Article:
11 Colum. J. Eur. L. 113 (2004)

Jeffrey A. Brauch. Dean and Professor of Law, Regent University School of Law, B.A.; University of Wisconsin, 1985; J.D., with honors, University of Chicago, 1988.

From each train stepped 1,500 prisoners. Most were Jews; others were gypsies, homosexuals, and political dissidents. 1,200-1,300 faced immediate execution as S.S. doctors examined them and sent them to gas chambers or firing squads. The trains arrived at the death camps from all over Europe from 1942 to 1945. By the end of World War II, six million Jews and nearly that many non-Jews had been executed. Over twenty-six million civilians also died as combatants frequently targeted population centers. Europe was devastated. From the late 1930s through 1945, Europe was host to perhaps the most egregious violations of human rights and the rule of law ever recorded.

This stark reality weighed heavily on the delegates who gathered for a Congress at the Hague in 1948. So did an unshakeable conviction: what happened to and in Europe during World War II must never happen again. From the Hague Congress emerged the Council of Europe, the main regional body dedicated to the protection of human rights in Europe. While the Council began with ten member States, it now boasts forty-six. The Council is committed to certain core values: “Every member of the Council of Europe must accept the principles of the rule of law and of the enjoyment by all persons within [its] jurisdiction of human rights and fundamental freedoms.”

At its inception, the Council of Europe’s primary task was to formulate a “Charter of Human Rights guaranteeing liberty of thought, assembly and expression.” The Council quickly began work on such a charter, ultimately crafting the European Convention for the Protection of Human Rights and Fundamental Freedoms (“Convention”). The document was drafted in 1949 and 1950. It was signed in 1950.10 Since it came into force in 1953, the human rights apparatus established through the Convention has been the most comprehensive system protecting human rights in the world. It has been described as “the most advanced and effective human rights treaty system” and “the world’s most successful system of international law for the protection of human rights.”

The Convention guarantees a wide range of rights including: right to life; freedom from torture, inhuman, or degrading treatment or punishment; freedom from slavery; right to liberty, security of person, and due process of law; right to family and private life; freedom of thought, conscience, and religion; freedom of expression and of peaceful assembly. The Convention established two main institutions to protect these rights: the European Commission of Human Rights and the European Court of Human Rights. Initially, the Commission had the primary role in hearing human rights complaints; the Court became involved only after a referral from the Commission. In the early 1990s, particularly after a number of eastern European nations joined the Council, the Court’s caseload increased dramatically. The Court could no longer handle the volume of cases submitted to it. The bifurcated structure of Commission and Court was seen as a source of delay and duplicated efforts. On November 1, 1998, Protocol 11 to the Convention became effective. Under it the functions of the Commission and Court were combined and are now performed by a full-time Court. The Court hears cases brought by individuals against member States as well as complaints brought by one member State against another.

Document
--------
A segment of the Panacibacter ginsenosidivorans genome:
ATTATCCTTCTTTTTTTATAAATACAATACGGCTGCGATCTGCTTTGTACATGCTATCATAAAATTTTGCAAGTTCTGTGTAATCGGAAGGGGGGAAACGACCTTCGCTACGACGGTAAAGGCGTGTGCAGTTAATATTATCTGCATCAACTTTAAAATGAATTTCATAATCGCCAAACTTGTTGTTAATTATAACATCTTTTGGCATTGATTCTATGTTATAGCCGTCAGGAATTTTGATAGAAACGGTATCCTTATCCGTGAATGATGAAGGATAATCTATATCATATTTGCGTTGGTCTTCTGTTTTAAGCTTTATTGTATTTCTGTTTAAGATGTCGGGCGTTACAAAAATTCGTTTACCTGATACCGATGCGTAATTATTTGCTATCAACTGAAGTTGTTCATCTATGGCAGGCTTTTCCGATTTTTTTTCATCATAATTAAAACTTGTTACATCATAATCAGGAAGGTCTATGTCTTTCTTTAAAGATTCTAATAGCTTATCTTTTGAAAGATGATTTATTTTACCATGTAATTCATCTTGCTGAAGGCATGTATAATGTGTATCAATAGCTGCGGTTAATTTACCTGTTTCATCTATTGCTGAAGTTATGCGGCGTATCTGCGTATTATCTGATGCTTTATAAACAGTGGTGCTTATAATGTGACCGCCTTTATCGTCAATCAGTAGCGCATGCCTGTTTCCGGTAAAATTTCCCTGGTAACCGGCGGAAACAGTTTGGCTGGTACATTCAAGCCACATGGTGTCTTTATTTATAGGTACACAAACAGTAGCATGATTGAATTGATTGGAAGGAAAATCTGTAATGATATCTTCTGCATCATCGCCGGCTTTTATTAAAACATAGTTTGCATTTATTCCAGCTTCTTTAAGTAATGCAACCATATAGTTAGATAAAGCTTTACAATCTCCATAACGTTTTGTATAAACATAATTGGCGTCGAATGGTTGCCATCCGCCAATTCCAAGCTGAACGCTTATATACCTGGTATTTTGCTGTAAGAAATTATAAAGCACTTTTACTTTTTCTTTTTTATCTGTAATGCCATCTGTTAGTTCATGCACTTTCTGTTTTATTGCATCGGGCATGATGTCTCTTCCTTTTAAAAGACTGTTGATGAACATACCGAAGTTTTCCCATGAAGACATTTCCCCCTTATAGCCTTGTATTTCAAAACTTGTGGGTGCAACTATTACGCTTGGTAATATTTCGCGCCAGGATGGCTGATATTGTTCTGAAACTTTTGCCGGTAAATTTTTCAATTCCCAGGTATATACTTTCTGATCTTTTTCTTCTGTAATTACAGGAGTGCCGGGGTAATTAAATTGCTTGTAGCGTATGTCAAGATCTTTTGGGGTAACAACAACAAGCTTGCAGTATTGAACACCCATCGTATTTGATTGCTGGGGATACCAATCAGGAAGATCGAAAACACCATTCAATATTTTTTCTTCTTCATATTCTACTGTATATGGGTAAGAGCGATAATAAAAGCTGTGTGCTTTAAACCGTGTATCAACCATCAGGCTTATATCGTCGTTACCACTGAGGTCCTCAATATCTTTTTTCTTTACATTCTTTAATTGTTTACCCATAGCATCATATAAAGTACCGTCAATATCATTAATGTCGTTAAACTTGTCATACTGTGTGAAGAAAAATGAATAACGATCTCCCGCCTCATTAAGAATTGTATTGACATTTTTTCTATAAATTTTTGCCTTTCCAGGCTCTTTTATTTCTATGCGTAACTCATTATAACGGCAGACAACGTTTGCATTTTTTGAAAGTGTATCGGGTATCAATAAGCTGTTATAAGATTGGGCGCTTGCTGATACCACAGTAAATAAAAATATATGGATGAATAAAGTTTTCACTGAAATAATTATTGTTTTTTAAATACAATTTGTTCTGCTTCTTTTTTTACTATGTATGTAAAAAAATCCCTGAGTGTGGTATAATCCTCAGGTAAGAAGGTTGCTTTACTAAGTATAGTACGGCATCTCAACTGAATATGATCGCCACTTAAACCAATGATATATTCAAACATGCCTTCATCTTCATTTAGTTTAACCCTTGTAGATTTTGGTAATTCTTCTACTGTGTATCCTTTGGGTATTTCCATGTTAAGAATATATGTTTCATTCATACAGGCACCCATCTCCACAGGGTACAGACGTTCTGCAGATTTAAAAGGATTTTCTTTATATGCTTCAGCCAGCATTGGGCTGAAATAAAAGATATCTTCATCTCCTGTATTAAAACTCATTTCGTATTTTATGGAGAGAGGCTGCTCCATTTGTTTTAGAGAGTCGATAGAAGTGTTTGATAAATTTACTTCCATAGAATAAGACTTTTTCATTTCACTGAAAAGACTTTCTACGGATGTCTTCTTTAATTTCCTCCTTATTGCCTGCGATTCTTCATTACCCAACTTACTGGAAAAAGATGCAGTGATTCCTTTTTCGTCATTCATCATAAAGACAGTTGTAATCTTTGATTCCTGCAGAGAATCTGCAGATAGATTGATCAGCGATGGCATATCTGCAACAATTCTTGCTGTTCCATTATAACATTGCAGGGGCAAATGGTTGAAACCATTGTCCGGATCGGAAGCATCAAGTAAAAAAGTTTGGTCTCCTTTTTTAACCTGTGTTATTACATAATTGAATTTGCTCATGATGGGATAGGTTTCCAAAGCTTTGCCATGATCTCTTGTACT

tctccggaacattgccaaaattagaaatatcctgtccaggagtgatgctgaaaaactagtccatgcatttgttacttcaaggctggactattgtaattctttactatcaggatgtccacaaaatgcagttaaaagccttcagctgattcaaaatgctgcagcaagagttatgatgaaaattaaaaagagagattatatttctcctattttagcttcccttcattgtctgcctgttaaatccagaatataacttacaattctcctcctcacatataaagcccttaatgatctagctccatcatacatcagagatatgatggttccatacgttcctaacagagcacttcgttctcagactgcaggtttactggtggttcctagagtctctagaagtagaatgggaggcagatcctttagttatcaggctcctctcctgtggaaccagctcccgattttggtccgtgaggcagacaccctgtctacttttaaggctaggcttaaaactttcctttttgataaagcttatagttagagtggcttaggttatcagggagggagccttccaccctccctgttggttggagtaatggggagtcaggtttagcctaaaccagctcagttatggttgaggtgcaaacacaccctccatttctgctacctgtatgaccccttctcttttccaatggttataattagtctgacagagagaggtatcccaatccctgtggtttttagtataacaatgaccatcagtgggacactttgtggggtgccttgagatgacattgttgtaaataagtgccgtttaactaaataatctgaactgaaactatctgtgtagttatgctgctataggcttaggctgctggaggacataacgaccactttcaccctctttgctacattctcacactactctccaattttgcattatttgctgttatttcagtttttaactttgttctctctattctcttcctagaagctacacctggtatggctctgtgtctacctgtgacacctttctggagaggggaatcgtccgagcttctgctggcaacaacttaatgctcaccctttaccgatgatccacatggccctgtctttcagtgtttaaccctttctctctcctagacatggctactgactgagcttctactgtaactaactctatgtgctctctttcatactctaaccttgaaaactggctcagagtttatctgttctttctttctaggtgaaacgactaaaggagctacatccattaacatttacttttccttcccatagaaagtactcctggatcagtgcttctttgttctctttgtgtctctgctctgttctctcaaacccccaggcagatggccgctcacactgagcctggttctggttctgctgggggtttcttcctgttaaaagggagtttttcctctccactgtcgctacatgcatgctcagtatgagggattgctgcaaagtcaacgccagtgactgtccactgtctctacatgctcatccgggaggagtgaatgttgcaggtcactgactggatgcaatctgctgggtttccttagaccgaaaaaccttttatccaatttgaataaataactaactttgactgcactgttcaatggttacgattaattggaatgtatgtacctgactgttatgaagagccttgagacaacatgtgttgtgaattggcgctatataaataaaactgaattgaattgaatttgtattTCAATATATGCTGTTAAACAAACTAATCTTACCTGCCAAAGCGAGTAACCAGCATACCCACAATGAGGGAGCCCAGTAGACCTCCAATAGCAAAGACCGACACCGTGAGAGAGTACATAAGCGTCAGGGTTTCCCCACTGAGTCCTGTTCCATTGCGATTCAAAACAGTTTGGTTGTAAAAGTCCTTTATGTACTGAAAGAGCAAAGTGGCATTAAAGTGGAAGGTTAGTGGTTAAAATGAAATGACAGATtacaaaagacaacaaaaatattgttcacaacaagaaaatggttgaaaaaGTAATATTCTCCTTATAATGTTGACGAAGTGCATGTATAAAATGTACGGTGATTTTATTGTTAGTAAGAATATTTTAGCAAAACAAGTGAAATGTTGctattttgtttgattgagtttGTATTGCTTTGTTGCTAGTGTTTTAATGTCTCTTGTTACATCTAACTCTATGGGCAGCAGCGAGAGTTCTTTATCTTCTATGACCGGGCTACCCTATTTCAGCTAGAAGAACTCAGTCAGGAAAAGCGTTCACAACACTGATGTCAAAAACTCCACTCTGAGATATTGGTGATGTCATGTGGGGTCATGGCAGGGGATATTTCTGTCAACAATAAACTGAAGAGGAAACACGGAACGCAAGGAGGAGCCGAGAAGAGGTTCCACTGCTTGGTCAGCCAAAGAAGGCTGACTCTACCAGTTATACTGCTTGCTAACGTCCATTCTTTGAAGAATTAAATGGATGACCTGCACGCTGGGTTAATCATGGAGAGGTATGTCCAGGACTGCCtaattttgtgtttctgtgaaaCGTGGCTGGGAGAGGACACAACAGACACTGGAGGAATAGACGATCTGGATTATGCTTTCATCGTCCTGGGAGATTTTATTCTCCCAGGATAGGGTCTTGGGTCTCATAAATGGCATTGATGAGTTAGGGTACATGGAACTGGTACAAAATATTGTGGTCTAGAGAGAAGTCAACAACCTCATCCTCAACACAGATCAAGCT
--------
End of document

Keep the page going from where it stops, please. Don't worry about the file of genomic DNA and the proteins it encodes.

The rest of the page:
From the beginning, the creation of the Court was viewed as crucial to the protection of human rights and the rule of law. The Danish participants in the Hague Congress argued that, once a human rights court was established, “right and justice and the rule of law will have gained a decisive victory.” The rule of law is key to the work of the Council and the Court in particular. The Council defines itself as “an intergovernmental organisation which aims: to protect human rights, pluralist democracy and the rule of law.”

Despite its well-deserved accolades and real successes, the Court has not always acted consistently with this aim or with the Council’s mandate to protect the rule of law. Indeed, in interpreting the Convention, the Court has increasingly relied on a doctrine-the margin of appreciation-that significantly threatens the rule of law. This article is about that threat. Part II describes the history and development of the margin of appreciation. Part III describes the rule of law and its implications for courts. Part IV illustrates how the margin of appreciation threatens the rule of law in Europe. Part V calls for the Court to abandon the margin of appreciation and return to more focused attention on the text of the Convention.